Righteous Anger

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LeoKing
Posts: 1
Joined: Sat Jan 06, 2018 4:06 am

Righteous Anger

Post by LeoKing » Sat Jan 06, 2018 4:20 am

So i have a question, that i am struggling with. I am new to Buddhism, but have always been drawn to it. The materials i have been learning from are the Kadampa sect which as i gather probably sounds horrendous to some of you, but what i read from it has made sense out of thins i have been struggling to make sense of for years... some of it does not make sense though, and i believe i would feel the same way about all schools... whether that is an inherent lack of faith or not i do not know, but my point is i know i will always be looking for truth and i do not believe anyone one set of teachings will be correct.... my spiritual path is my own.

I am taking a lot of what i am learning as guidelines.

But one thing i am struggling with is what i would call "Righteous anger"... i have always held marxist beliefs... and have a strong belief in socialism... it is this kind of "anger" that i find difficult to allow to dissipate, or to control. I can easily accept an insult of slight directed at myself or my ego. But when faced with the exploitation of humans, or the like... i get a wave of an anger that is more like a fuel than real anger... its an anger that i enjoy... and can almost become self perpetuating like a nuclear fission reaction.... i am pretty sure that this is not helpful towards my goals of self improvement on a spiritual level... but that is my logic and wisdom talking... on a human and deluded mind level... it feels so right.. and nourishing...

I would like to hear any comments that anyone has about this... because it is something that i am most confused what i should belive.... my spiritual instinct says i should feel it... but my logic and knowledge says no...

JiWe2
Posts: 44
Joined: Tue Aug 02, 2016 11:31 am

Re: Righteous Anger

Post by JiWe2 » Sat Jan 06, 2018 11:50 am

One sutta comment regarding anger:
Having Slain

At Savatthi. Standing to one side, that devatā addressed the Blessed One in verse:

“Having slain what does one sleep soundly?
Having slain what does one not sorrow?
What is the one thing, O Gotama,
Whose killing you approve?”

The Blessed One:

“Having slain anger, one sleeps soundly;
Having slain anger, one does not sorrow;
The killing of anger, O devatā,
With its poisoned root and honeyed tip:
This is the killing the noble ones praise,
For having slain that, one does not sorrow.”

https://suttacentral.net/en/sn1.71

(Spk: Anger has a poisoned root (visamūla) because it results in suffering. It has a honeyed tip (madhuragga) because pleasure arises when one returns anger with anger, abuse with abuse, or a blow with a blow.)
But yes, sometimes it really feels like in that song "Rise" by PIL: "anger is an energy".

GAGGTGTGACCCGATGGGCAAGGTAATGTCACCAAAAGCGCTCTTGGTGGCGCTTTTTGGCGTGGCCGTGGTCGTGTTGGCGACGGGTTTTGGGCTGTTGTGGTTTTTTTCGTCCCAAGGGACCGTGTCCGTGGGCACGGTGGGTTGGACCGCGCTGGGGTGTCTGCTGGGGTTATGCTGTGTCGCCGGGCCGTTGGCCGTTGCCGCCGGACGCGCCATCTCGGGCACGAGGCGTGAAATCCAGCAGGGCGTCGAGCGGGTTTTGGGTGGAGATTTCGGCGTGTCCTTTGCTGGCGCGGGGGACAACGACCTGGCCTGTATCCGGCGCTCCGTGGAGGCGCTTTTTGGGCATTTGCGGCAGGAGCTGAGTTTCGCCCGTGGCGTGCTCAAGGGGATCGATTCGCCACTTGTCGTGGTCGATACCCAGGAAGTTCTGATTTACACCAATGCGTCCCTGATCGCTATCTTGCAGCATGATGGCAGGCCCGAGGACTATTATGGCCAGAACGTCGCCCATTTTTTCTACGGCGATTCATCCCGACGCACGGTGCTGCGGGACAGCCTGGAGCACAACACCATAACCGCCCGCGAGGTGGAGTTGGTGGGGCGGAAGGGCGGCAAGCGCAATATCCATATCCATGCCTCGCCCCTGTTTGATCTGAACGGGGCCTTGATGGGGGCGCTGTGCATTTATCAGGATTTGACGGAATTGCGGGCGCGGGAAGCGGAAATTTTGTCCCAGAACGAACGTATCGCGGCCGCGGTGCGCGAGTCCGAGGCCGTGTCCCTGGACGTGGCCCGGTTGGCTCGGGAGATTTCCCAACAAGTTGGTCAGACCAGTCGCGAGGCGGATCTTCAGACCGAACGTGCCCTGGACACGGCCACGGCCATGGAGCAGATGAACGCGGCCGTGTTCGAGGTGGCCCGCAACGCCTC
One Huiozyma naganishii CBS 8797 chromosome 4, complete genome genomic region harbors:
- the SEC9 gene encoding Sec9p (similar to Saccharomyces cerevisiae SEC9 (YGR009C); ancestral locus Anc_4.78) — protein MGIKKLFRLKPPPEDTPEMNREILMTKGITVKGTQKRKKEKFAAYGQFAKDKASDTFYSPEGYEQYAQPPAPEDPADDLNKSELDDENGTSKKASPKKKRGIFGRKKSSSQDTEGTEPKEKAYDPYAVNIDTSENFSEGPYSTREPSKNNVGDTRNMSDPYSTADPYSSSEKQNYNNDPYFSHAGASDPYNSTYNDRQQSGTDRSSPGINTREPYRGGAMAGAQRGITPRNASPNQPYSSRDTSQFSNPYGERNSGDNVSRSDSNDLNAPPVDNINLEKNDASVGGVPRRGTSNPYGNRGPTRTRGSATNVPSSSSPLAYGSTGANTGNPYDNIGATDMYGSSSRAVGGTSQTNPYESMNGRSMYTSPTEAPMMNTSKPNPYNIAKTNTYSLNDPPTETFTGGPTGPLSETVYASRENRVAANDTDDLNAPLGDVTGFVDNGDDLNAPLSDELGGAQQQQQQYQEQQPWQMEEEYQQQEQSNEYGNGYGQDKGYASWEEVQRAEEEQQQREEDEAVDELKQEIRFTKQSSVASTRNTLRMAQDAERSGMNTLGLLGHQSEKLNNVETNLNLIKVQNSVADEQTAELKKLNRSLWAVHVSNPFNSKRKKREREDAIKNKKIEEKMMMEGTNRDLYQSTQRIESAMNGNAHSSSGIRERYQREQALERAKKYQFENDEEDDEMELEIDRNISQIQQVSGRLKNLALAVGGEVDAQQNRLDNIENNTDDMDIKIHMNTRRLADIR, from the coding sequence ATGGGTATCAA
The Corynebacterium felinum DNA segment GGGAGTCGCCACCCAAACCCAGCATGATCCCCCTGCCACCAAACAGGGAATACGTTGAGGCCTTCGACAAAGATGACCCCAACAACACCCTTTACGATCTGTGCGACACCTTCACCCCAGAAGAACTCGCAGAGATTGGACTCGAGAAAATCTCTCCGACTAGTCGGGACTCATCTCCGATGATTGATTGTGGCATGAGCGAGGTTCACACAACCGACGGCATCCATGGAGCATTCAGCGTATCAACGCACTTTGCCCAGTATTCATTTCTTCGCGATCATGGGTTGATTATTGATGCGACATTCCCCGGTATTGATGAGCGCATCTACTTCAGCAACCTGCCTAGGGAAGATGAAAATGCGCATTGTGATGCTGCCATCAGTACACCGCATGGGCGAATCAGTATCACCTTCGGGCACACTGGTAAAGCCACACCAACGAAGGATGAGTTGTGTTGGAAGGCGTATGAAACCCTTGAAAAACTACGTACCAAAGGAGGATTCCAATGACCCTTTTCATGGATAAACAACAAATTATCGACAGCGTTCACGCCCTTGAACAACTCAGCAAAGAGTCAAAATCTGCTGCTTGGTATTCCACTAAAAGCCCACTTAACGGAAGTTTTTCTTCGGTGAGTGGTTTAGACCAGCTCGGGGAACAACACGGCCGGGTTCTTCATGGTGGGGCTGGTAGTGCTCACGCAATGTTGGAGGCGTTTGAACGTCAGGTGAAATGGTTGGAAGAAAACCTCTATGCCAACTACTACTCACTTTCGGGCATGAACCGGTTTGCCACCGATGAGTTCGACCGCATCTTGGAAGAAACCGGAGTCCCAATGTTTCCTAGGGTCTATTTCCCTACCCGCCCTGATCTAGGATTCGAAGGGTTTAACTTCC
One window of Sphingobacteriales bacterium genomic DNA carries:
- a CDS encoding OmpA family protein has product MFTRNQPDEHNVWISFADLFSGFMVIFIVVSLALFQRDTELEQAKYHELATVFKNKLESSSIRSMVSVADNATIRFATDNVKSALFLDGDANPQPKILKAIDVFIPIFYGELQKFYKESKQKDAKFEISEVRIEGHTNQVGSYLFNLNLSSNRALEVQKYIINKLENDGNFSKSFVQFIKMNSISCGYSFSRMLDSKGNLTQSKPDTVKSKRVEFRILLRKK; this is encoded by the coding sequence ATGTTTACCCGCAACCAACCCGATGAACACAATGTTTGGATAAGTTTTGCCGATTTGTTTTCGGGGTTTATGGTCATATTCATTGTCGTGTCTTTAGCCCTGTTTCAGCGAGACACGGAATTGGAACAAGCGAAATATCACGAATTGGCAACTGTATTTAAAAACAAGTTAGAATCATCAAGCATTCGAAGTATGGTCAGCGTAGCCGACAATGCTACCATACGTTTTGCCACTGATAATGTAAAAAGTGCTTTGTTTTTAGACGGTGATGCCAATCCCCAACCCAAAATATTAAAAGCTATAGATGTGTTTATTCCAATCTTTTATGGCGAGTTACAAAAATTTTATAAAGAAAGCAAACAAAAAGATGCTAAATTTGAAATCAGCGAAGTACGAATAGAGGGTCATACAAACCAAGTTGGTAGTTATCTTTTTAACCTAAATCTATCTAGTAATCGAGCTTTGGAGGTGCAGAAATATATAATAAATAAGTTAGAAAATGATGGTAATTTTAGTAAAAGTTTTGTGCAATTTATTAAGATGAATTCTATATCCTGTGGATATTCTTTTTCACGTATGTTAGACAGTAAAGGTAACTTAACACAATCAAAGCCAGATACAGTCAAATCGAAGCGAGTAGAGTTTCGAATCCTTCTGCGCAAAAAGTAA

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No_Mind
Posts: 1911
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Location: India

Re: Righteous Anger

Post by No_Mind » Sat Jan 06, 2018 3:04 pm

LeoKing wrote:
Sat Jan 06, 2018 4:20 am
But one thing i am struggling with is what i would call "Righteous anger"... i have always held marxist beliefs... and have a strong belief in socialism... it is this kind of "anger" that i find difficult to allow to dissipate, or to control. I can easily accept an insult of slight directed at myself or my ego. But when faced with the exploitation of humans, or the like... i get a wave of an anger that is more like a fuel than real anger... its an anger that i enjoy... and can almost become self perpetuating like a nuclear fission reaction.... i am pretty sure that this is not helpful towards my goals of self improvement on a spiritual level... but that is my logic and wisdom talking... on a human and deluded mind level... it feels so right.. and nourishing...

I would like to hear any comments that anyone has about this... because it is something that i am most confused what i should belive.... my spiritual instinct says i should feel it... but my logic and knowledge says no...
The common mistake made by those who are learning about Buddhism / Dhamma is they believe perfection is the first step. No one expects you to give up anger or lust or negative thoughts in your first year or even in first decade .. or even in your first lifetime.

"You should" is how Dhammic religions go (Buddhism and Hinduism) not "You must" of the three Abrahamic religions .. there are no diktats "thou shall not kill" there is a suggestion to make yourself better "it is better to not kill"

It is all a suggestion. Nothing more. Give it time. Say quarter of a century .. and then see if you want to give up your anger.

:namaste:

No_MInd
I know one thing: that I know nothing

Digity
Posts: 1355
Joined: Wed Mar 30, 2011 2:13 am

Re: Righteous Anger

Post by Digity » Sat Jan 06, 2018 5:48 pm

LeoKing wrote:
Sat Jan 06, 2018 4:20 am
So i have a question, that i am struggling with. I am new to Buddhism, but have always been drawn to it. The materials i have been learning from are the Kadampa sect which as i gather probably sounds horrendous to some of you, but what i read from it has made sense out of thins i have been struggling to make sense of for years... some of it does not make sense though, and i believe i would feel the same way about all schools... whether that is an inherent lack of faith or not i do not know, but my point is i know i will always be looking for truth and i do not believe anyone one set of teachings will be correct.... my spiritual path is my own.